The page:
ROW SPACING AND IRRIGATION
EFFECTS ON PEANUT YIELDS
D.L. Wright, and I.D.Teare
UfMt'R ]3 0 1993
University of Florida
Optimal plant population and irrigation are two methods of
increasing yields of row-crops. This study was to evaluate the
peanut (Arachis hypogaea L.) yield advantage of no-till and
conventional tillage methods at differing row spacings and under
irrigated and nonirrigated conditions. Research was conducted at
the North Fla. Res. and Educ. Ctr. at Quincy FL on a Norfolk sandy
loam soil. Row spacings studied were 15 and 30 inches and
irrigation regimes were no-irrigation and irrigation at three
tensiometer levels (20, 60, and 100 cb) during 1981, 1982, and
1983. The 15 inch row spacing significantly outyielded the 30 inch
row spacing in 1981. In general, no advantage was found between
no-till and conventional tillage. The best signal for scheduling
irrigation on peanut seems to be 60 and 100 cb depending on the
North Fla. Res. and Educ. Ctr.,
Stn. Res. Rep. NF 93-10.
Univ. of Fla., Fla. Agric. Exp.
One method of increasing yield of row-crops is to use optimal
plant population that can be achieved by modification of farming
equipment. Optimal in-row spacing in peanut has been reported as
114.6 plant/ft by Chin Choy et al. (1982) for maximum yield and
Knauft et al. (1981) found 16 inch the best row spacing of 8
inch or 32 inch spacings that were in his experiment. Chin Choy et
al. (1982) found that the 10 inch row spacing gave the highest
yield, which was the narrowest row spacing in his study. Hauser
and Buchanan (1981) found that the narrower row spacings (8 and 16
inch) yielded 14% higher than the 32 inch row spacing. They showed
that the 8 and 16 inch row spacings reduced sicklepod DM yields 53
and 28%, respectively.
A second method for increasing peanut yields is by irrigation.
Yield enhancement is most evident in arid and semi-arid regions,
but irrigation may or may'not be valuable in the more humid areas
of the Southeast. Coffelt et al. (1985) found irrigation increased
peanut in Virginia and Wilson and Stansell (1983) found that water
stress during the last 40 to 75 days of the peanut season
contributed to aflatoxin contamination of peanut kernels.
The objectives of this study was to evaluate the yield
advantage of no-till and conventional tillage methods at differing
row spacings and under irrigated and nonirrigated conditions.
MATERIALS AND METHODS
All peanut studies reported herein were conducted at the North
Fla. Res. and Educ. Ctr. on a Norfolk sandy loam soil (fine-loamy,
siliceous, thermic, Typic Kandiudult).
Cultural practices used on Florunner peanut for 1981, 1982,
and 1983 are shown in table 1. Peanut irrigation dates and amounts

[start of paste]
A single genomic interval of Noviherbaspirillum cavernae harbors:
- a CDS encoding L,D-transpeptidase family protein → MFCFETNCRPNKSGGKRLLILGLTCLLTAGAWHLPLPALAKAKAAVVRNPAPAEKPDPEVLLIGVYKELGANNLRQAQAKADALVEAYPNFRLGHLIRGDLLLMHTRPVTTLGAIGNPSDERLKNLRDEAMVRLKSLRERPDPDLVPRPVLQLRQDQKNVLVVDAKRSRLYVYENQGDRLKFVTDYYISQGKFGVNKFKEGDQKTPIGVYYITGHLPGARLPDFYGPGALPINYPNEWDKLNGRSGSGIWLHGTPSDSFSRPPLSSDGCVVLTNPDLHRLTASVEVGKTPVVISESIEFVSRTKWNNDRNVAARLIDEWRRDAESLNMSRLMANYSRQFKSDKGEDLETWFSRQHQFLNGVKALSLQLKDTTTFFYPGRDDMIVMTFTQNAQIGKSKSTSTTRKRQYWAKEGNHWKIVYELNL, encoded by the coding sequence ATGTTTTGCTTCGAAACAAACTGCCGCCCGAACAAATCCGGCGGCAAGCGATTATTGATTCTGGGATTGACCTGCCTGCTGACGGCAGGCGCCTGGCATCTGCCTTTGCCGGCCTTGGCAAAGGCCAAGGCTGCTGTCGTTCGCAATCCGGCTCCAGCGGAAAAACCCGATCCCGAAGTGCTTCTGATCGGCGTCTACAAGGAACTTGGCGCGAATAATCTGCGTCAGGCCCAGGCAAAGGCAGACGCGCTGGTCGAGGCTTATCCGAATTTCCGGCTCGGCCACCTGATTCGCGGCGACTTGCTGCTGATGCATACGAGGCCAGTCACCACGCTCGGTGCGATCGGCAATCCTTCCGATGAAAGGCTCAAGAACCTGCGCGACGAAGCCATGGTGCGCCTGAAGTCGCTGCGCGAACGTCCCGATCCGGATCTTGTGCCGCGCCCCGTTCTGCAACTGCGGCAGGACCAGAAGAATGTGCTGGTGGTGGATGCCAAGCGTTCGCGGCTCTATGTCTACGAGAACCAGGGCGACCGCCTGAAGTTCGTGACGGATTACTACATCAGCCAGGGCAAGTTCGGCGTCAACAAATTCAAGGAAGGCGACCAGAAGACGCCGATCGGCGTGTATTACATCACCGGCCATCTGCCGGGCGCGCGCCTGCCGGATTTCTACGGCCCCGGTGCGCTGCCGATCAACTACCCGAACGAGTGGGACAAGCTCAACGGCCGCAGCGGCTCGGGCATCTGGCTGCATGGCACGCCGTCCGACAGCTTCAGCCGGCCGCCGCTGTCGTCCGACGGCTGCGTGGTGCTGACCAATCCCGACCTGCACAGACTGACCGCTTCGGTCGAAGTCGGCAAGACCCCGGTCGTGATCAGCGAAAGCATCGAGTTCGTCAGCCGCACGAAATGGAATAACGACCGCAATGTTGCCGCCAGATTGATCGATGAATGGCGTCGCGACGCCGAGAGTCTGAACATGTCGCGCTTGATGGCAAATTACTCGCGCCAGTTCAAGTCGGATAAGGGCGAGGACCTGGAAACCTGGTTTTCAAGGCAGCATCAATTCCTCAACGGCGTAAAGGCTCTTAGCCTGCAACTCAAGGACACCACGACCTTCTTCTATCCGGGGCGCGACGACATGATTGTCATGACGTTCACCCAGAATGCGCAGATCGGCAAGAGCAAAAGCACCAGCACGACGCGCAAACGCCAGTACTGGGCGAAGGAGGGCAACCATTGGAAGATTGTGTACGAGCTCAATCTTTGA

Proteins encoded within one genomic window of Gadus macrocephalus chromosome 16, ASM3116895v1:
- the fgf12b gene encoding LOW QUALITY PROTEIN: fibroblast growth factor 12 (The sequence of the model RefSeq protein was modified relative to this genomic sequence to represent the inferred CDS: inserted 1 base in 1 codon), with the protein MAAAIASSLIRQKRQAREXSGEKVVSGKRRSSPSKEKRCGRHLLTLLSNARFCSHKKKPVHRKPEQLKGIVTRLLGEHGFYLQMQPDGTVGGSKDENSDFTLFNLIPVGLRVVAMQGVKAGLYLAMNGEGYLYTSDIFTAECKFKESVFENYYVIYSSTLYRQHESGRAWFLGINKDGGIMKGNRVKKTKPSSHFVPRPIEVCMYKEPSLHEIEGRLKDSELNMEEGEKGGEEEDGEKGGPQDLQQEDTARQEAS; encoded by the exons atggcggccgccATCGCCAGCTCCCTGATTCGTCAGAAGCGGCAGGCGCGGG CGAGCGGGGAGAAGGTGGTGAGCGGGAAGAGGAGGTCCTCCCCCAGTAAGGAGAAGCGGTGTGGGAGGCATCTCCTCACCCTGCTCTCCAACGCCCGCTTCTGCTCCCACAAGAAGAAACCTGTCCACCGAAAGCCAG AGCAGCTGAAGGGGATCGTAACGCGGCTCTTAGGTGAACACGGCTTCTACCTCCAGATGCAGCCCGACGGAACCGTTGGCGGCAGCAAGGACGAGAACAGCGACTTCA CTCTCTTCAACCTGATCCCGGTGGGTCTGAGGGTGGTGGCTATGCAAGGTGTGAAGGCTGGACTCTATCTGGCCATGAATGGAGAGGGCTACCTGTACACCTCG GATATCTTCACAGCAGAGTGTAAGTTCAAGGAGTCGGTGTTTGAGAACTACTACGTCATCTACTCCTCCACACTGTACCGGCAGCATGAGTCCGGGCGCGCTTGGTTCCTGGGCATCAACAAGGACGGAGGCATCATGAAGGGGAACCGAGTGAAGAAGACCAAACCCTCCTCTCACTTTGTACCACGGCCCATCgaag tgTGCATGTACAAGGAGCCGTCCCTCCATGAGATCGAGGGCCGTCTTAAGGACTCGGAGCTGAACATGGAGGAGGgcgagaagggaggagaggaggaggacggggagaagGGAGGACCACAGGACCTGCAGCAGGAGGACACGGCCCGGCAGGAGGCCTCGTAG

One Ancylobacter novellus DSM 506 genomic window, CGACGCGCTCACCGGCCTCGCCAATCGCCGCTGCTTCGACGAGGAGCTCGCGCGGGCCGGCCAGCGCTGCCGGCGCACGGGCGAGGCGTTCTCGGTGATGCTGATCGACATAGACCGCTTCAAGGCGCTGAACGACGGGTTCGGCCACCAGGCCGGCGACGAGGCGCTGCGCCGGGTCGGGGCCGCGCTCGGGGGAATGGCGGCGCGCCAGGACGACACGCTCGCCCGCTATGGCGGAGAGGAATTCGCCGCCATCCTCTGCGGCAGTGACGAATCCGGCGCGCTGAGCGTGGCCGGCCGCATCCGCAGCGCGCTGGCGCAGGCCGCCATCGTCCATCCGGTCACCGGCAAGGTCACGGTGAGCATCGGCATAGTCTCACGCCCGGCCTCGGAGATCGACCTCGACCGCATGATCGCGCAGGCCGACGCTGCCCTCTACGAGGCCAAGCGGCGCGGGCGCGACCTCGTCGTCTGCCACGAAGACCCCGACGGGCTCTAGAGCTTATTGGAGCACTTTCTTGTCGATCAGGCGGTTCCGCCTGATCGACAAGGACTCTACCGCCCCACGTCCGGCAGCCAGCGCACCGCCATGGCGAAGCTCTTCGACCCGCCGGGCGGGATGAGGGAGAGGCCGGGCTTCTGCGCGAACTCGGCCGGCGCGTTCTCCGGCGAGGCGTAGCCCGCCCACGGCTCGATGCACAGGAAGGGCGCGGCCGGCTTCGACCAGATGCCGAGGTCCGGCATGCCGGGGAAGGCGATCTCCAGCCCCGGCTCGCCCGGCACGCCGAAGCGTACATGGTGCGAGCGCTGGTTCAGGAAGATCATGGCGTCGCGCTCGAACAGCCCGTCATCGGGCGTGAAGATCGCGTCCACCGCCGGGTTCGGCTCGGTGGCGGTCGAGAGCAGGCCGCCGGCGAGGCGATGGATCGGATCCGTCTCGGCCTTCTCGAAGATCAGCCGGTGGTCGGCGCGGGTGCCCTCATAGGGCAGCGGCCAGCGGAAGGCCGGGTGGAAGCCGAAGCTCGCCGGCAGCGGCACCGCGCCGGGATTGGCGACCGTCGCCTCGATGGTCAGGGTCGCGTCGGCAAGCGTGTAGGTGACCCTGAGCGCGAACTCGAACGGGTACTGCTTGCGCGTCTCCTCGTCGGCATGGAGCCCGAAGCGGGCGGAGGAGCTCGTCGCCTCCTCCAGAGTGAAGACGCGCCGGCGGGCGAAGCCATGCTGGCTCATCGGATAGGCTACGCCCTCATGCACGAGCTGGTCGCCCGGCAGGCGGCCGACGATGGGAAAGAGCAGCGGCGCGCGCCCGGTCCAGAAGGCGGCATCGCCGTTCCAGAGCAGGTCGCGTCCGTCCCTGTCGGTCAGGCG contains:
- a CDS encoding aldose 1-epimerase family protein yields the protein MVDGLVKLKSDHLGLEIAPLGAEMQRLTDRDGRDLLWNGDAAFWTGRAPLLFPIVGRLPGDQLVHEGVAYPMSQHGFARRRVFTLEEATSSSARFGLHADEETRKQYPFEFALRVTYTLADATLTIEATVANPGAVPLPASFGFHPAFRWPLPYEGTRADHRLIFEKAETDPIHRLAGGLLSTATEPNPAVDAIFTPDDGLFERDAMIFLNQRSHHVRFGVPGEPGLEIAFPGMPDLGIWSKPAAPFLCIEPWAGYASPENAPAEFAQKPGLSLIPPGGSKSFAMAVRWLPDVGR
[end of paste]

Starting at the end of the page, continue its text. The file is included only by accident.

of irrigation water applied are shown in Table 2. Rainfall
distribution in relation to irrigations for the growing seasons are
shown in Fig. 1, 2, and 3.
The experimental design of the row spacing experiment was
randomized complete block with 4 replications and the three
irrigation experiments were split plot arrangements with four
replications per treatment. The main plots were tillage methods
and the subplots were irrigation treatments assigned at random.
Table 1. Cultural practices used on Florunner peanut in 1981,
1982, and 1983 at Quincy, FL.
1981 1982 1983
5 June 19 May 3 June Planted inoculated Florunner seed
at 45,000 seed/A-with Temik at 15
lbs/A, Paraquat at 1 1/2 pt/A and
Prowl at 1 lb-AI/A.
9 June 26 May 9 June Cracking
30 days after planting Bravo was
sprayed on a 2 week schedule
until 2 weeks before harvest.
Fertilizer was applied according
to soil test results.
Herbicides (i.e., Poast,
Butoxone, Lasso and Basagran were
applied as needed during the
12 Oct 1 Oct 19 Oct Peanuts inverted
14 Oct 4 Oct 26 Oct Peanuts harvested
I I 8 I
o I -
.-l 3l 3
(O CO 0
CO i- C
v-l4 n o ;
l r-IH t tP 0'4
LO co o a% cRT oT
14 C H N N)
S1 4J 4)
III l l
I ll Il
r- Un co --
r-I CM NMt r-lT-
10 1 10
1 0 l 0
V V 4J 4J
S)0) 0) 0
4rCU a M tCo
r-4 H NM to %0
NM rl CM NM CM4
00n tn t
r -l -
0 U C
1 I I t If tI It tt tt
o 0 I I .I 1 ,, ,11
135 155 175 195 215 235 255 275 295
3 -i= IIIl !
,,1 tI ti __ ,tttt t
155 175 195 215
235 255 275 295
Si, I i, Ii.
155 175 195 215 235 255
Day of Year
Figure 1. Rainfall during the 1981, 1982, and 1983 peanut growing
season in relation to rainfall and irrigation amounts and
dates of events. Arrows identify irrigations.
RESULTS AND DISCUSSION
The peanut results cannot be discussed without first
describing the weather for the years of 1981, 1982, and 1983 (Fig.
1, 2, and 3). The 1981 peanut growing season was very dry. Only
10 inches of rainfall occurred. Thirteen irrigations were
scheduled on the 20 cb irrigation treatment (12.8 inch irrigation
for the season) (Table 2). The 1982 peanut growing season was wet,
but contained two dry periods from day 145 to day 176 and day 238
to 259. Ten irrigations were applied (4.5 inch irrigation for the
season) to the wettest treatment (20 cb) during two dry periods.
Nine irrigations were scheduled on the 20 cb irrigation treatment
or 5.0 inch of irrigation for the 1983 season. A dry period did